Date of this Version
The 2016 Annual Report is published by the Robert B. Daugherty Water for Food Global Institute at the University of Nebraska.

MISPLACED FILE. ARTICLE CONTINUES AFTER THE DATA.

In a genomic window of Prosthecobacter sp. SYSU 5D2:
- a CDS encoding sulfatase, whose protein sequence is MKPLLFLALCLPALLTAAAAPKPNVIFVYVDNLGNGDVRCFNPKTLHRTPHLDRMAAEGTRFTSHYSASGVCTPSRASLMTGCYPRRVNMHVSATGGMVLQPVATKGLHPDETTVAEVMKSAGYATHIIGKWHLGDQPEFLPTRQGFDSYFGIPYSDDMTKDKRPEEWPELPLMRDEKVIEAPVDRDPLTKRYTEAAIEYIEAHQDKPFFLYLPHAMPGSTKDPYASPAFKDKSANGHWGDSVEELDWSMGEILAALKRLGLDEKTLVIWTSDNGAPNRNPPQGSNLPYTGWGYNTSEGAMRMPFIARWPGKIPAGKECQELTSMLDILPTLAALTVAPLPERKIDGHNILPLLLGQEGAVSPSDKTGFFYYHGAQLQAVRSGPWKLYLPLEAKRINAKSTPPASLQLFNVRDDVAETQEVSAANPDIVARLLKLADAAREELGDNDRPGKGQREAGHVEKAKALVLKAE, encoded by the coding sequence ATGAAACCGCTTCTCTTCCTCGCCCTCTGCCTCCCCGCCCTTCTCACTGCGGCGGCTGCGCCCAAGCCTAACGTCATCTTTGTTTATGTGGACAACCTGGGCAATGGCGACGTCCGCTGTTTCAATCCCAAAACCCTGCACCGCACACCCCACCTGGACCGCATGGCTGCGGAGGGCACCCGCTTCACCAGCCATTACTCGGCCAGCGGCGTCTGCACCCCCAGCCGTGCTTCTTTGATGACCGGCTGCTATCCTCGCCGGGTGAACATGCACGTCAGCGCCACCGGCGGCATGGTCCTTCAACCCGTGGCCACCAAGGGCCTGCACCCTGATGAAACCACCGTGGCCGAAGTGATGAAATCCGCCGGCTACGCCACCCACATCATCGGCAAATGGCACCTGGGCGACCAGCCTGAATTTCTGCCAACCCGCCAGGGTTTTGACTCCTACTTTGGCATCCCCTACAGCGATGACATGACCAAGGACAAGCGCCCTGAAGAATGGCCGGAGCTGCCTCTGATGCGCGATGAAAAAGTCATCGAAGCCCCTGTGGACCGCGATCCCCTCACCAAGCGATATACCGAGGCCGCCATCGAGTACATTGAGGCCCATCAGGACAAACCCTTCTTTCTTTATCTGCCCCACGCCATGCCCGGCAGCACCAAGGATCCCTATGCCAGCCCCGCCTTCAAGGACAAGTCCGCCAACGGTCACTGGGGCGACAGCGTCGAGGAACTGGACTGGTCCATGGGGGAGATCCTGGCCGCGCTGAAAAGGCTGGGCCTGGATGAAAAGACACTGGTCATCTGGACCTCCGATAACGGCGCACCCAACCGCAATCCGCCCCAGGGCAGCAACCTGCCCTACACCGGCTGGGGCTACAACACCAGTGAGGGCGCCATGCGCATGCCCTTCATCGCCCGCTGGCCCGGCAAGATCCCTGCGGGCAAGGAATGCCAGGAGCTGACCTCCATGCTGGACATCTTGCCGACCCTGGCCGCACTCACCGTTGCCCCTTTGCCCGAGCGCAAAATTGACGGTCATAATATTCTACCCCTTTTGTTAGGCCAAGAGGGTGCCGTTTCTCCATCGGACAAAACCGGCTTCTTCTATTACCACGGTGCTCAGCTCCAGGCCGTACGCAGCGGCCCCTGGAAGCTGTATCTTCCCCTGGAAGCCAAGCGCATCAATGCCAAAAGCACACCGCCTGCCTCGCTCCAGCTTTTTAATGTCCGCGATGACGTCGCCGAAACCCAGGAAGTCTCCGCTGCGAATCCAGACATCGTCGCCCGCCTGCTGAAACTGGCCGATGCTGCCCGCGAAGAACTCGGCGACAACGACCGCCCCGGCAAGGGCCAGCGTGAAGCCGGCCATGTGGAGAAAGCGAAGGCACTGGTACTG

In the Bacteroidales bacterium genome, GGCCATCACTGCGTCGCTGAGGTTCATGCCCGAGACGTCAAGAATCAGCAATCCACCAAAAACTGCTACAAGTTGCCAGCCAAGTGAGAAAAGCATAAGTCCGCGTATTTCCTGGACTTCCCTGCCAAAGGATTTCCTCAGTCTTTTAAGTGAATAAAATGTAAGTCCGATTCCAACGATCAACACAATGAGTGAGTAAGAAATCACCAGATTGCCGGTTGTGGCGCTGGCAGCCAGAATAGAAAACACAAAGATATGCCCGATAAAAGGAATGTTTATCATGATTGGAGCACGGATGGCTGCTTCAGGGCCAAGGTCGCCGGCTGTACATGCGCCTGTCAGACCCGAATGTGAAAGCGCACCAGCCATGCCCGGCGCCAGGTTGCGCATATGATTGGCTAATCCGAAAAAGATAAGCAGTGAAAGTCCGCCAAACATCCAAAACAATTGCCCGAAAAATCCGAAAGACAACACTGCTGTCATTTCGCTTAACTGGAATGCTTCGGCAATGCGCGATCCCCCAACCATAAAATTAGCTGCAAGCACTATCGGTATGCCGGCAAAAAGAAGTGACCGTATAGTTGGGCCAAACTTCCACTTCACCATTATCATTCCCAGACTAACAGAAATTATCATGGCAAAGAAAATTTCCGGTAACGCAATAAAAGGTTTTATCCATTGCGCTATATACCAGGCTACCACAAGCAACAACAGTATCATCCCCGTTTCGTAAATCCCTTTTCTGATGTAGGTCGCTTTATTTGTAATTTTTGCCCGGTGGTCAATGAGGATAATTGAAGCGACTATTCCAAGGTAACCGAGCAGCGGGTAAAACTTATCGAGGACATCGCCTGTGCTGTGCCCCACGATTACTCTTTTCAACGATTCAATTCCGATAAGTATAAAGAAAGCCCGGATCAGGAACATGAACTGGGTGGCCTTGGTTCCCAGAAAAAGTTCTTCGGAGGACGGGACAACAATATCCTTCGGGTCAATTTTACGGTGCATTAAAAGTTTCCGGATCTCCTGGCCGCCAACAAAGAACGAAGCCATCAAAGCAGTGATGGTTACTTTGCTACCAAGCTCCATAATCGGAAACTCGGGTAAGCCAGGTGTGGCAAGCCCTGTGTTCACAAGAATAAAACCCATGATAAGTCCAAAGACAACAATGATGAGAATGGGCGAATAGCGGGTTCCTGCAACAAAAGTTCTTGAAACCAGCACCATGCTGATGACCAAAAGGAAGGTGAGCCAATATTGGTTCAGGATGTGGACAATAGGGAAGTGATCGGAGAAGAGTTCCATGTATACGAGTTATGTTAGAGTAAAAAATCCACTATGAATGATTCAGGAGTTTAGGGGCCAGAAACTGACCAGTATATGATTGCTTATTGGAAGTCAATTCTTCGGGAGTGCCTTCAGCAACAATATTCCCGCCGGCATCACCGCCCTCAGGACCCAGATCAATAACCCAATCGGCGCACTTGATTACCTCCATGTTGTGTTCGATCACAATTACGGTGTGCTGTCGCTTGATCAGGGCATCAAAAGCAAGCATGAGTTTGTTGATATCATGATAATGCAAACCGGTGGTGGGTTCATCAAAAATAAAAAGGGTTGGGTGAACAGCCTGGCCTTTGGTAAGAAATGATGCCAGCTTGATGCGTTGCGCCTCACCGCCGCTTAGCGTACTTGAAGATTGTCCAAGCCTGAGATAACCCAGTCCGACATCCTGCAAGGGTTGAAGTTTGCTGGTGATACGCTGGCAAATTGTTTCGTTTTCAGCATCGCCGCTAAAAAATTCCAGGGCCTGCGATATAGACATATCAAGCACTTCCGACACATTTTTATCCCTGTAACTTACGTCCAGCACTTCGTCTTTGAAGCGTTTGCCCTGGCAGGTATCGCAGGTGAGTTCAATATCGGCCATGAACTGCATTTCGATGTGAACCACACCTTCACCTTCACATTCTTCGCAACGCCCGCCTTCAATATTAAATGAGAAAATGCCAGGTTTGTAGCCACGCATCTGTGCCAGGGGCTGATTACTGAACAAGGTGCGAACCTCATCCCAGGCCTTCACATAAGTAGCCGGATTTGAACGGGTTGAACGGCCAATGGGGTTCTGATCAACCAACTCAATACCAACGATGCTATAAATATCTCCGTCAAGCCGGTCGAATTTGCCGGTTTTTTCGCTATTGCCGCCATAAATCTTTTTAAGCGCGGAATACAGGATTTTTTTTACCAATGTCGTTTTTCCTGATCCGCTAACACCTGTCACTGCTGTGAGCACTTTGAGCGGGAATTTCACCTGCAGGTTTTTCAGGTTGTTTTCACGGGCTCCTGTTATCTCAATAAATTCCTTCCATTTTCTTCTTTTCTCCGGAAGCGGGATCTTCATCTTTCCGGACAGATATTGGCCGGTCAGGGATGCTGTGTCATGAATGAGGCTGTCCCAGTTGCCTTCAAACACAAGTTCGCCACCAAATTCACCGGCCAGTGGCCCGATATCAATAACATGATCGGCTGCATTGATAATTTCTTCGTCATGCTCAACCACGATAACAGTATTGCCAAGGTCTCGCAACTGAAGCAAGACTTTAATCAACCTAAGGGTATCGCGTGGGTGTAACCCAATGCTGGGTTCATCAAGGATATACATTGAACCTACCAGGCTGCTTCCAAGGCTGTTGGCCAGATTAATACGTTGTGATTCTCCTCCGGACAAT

From rural Nebraska to rural Tanzania, the Water for Food Global Institute is working to achieve greater food security with less pressure on the planet’s scarce water resources, fueling change through conversations, collaborations and on-the-ground impacts. Leveraging Leadership, Partnerships and Resources for Global Impact The Water for Food Global Institute is a vehicle for collaboration, operating through a network of constituent parts that leverages the leadership, resources and rich history of experience and expertise at the University of Nebraska. In addition to our core group of staff, governed by a board of directors and with guidance from internal and external advisory bodies, WFI draws on its Faculty Fellows, a group of 84 faculty members from across all four campuses and disciplines of the University of Nebraska; Global Fellows, a group of 18 affiliated faculty and researchers external to the University of Nebraska whose geographic locations strengthen the institute’s global influence; and our growing roster of postdoctoral researchers, students and interns. Within Nebraska, WFI carries out its programs with the strong support of the Nebraska Water Center and its Water Sciences Laboratory, which became part of WFI in 2012. Mandated by the U.S. Congress in 1964 as one of 54 national water centers, NWC is a vital resource in advancing WFI’s public health and ecosystems research. Rooted in Nebraska, one of the world’s best natural laboratories for irrigation, groundwater and freshwater ecosystems, but with a network of talented partners throughout the globe, WFI makes the most of its resources to help advance water and food security around the world. Turning Research into Results WFI has a presence now in some of the most water and food compromised regions of the world, thanks to cutting-edge satellite-based technology used by University of Nebraska researchers to create agricultural and water monitoring tools. In partnership with the Food and Agriculture Organization of the United Nations (FAO) the Middle East and North Africa (MENA) region, we are working to close water and agricultural productivity gaps through the development of a global public database that will help farmers improve yields, and at the same time help monitor drought and drive an early warning system. We are pursuing similar goals in India with the Indian Agricultural Research Institute, one of the largest and most influential agricultural organizations in the world. (Read more on page 17.) We are advancing our understanding of Nebraska’s groundwater through participation in an important study addressing the agricultural sustainability of the High Plains Aquifer through a grant from the U.S. Department of Agriculture. Meanwhile, we are improving groundwater management for agricultural production by developing the inaugural Nebraska Water Productivity Report and sharing the local lessons of the state’s Natural Resources Districts (NRDs) in the form of recorded interviews that can be accessed anywhere in the world. (Read more on page 24.) With the international aid organization World Vision International and Valmont Industries, we are working to enhance high productivity agriculture in a center pivot project in Tanzania that has the potential to transform the lives of smallholder farmers, while helping the country feed its people for generations. Our collaboration in India with Jain Irrigation Systems will help us develop salt and drought resistant crop varieties, advance the education of Jain scientists and expand the use of geospatial technology to improve irrigation water management. Farm fields are not separate from the ecosystems in which they exist or the people around them. As such, we are working in a number of ways to study and protect freshwater and agricultural ecosystems and public health - from chronicling the movement of water in the Platte River Basin to mapping watershed effects on chronic disease. In this area, we are working closely with the Nebraska Water Center, and the College of Public Health at the University of Nebraska Medical Center on projects within Nebraska and the Midwest to countries in Africa and the Middle East. Fueling Change Through Conversations Conversations are at the heart of the work we do. If the world’s water and food production specialists operated in isolation, we might never reach our mutual goal of global food security without detrimentally impacting the life-giving water resources we all depend on. Whether informal or instructional, WFI works to engage its wide range of stakeholders in meaningful discussions that lead to changes in knowledge and behavior. The 2016 Water for Food Global Conference served as a catalyst for international collaboration. Throughout the three-day conference, conversations among WFI leaders, partners and participants fostered ideas to advance water and food security in the coming years and decades. The theme of this year’s conference was quite fitting in this regard: “Catalytic Collaborations: Building Public-Private Partnerships for Water and Food Security.” (Read more on page 37.) In May, WFI hosted its second annual research forum featuring presentations by graduate and undergraduate students. The students shared the results of their water and food security-related research projects with NU faculty, staff, students and the broader community. Communications took place in person, in print and online. WFI staff and Faculty Fellows co-authored reports, articles and blogs. Our social media audience grew substantially this year, with many stakeholders commenting on WFI posts, photos and videos. Our conference room hosted visiting delegates from Argentina, China, India, the Czech Republic, Brazil and many other countries. And, our leadership team led more than 50 presentations, workshops and meetings with partners at conferences and research projects throughout the country and in key international locations. Through these events and communications, WFI reaches out to the world to find partners and support education to initiate real change.